Sunday, January 22, 2017

Review: And Then There Were None

by Mary

And Then There Were None is Agatha Christie's justly famous impossible crime tour de force: how could it be that on otherwise uninhabited Indian Island an entire house party, not to mention the servants, have been murdered when, between foul weather and lack of a boat, there is no way for the culprit to escape?

A disparate collection of people has been invited to visit the island by its owner Mr Owen. For various reasons -- such as accepting the offer of a free holiday, arriving to take up the post of temporary secretary to Mrs Owen, a medical man responding to a request for a professional consultation -- they all accept. On arrival they find Mr and Mrs Owen have been detained on the mainland and will not arrive until next day, but two servants are on hand to see to the guests' comfort.

But they are not comfortable for long. Suddenly a recording accusing each of them -- including the servants -- of murder is played in the room next to the one in which they gathered for dinner. In due course we learn details of these accusations and they are a sordid collection indeed: murders for financial gain or brought about by marital jealousy, for example.

Even the presence of an ex-C.I.D. man asked there to keep an eye on Mrs Owen's jewels is not enough to stop the ensuing inexorable procession of deaths. Despite all precautions, someone is picking off one guest after another, using methods mirroring the nursery rhyme after which the book is named. After the dwindling number of guests conduct several searches of both the house and the tiny island on which it stands no stranger can be found outside or in, adding to the terror of the situation. Where could the responsible person be hiding? What could be the reason for the mounting number of deaths?

My verdict: This is one of Agatha Christie's most famous novels and to call the unwindings of its plot clever would be to make an understatement. When readers finally know the truth, some will doubtless debate whether the culprit was mad, malevolent, or mistaken -- a couple of deaths mentioned in that shocking recording could have been accidents, after all. All in all, however, And Then There Were None is a mystery classic and rightly so. s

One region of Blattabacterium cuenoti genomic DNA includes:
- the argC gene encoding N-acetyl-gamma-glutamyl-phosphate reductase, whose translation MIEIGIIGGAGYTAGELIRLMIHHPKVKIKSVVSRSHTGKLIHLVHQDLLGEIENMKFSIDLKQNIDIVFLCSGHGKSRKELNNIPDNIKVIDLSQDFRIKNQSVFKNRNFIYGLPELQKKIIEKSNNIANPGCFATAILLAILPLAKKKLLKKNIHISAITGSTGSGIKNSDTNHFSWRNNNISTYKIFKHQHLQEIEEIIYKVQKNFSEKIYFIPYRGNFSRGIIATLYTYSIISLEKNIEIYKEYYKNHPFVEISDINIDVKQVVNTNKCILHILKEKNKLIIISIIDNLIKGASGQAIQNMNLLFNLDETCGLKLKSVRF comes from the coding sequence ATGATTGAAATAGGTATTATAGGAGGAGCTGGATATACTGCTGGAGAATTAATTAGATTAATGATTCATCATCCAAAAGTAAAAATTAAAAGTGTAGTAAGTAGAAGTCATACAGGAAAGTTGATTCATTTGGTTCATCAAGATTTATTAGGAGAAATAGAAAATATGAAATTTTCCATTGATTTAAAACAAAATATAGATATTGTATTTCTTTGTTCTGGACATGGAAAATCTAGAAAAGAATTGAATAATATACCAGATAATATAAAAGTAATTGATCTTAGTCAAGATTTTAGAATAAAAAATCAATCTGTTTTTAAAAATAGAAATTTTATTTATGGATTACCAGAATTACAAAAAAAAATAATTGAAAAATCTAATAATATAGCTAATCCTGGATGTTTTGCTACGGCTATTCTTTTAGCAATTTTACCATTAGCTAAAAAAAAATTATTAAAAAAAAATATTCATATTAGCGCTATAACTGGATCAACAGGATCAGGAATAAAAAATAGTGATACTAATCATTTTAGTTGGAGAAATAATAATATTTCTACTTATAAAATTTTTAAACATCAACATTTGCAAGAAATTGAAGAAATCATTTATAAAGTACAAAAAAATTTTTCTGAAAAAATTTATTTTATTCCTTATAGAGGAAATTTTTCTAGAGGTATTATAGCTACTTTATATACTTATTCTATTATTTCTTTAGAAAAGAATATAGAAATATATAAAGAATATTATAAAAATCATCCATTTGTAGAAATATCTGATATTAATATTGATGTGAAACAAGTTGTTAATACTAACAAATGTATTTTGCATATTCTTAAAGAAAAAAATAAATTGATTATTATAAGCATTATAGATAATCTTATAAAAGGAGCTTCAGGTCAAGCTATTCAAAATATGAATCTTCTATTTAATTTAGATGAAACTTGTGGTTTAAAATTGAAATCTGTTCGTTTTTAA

Sunday, January 8, 2017

Review: The Lake District Murder by John Bude

by Mary

The Lake District Murder is by John Bude, author of The Cornish Coast Murder (reviewed by Eric on our blog last August at and like it another Poisoned Pen Press reprint of a title from the British Library's Crime Classic series.

Set in a less touristy, indeed lonely, part of the beautiful titular mountainous area in northwestern England, it begins with the discovery of the body of Jack Clayton at the isolated Derwent petrol station on the Buttermere road. Found dead in his car, he is an apparent suicide by exhaust fume asphyxiation.

Inspector Meredith of the Keswick police arrives on the scene to begin work on the first murder investigation he has directed. Clayton and his co-partner in the garage, Mark Higgins, share a cottage next to the business, and Meredith finds it strange Clayton had got his tea ready, including putting the kettle on to boil and spooning tea into the teapot, before killing himself.

But was it suicide? Clayton had every reason to look forward to the future, given he was financially secure and his forthcoming marriage was to be followed by a new life in Canada with his wife.

When interviewed by the inspector, Clayton's fiancee Lily Reade tells him there had been trouble between the two men. Perhaps this had turned nasty, providing a motive for murder. Another nugget of information Lily imparts is the couple's plan to emigrate to Canada had not yet been revealed to Higgins. Clayton's departure would have certain financial implications for Higgins, who may have somehow found out about it. But if it was murder, Higgins as obvious suspect has an unbreakable alibi for the night of his partner's death.

Thus Inspector Meredith finds himself looking not only into Clayton's murder but also what looks like a case of widespread fraud the astute will doubtless have noticed off their own bat. But how is it being perpetrated? Were either of the men involved? Could there be some connection to the suicide of a garage co-partner in another area not far off a few years earlier, and if so what? In the process of investigation Meredith himself observes "this detection business was full of annoying cul-de-sacs" and he finds himself ending up in a a few before bringing, after much wending to and fro, his investigation to a successful close.

My verdict: In his introduction, Martin Edwards describes this novel as having an emphasis "not on whodunit, but on how to prove it." Thus The Lake District Murder would be a good read for fans of the police procedural / timetable dependent novel. It is Inspector Meredith's persistence, hard work, and a dash of luck that finally pins down the culprits. As a bonus, readers will also learn a fair bit about petrol distribution!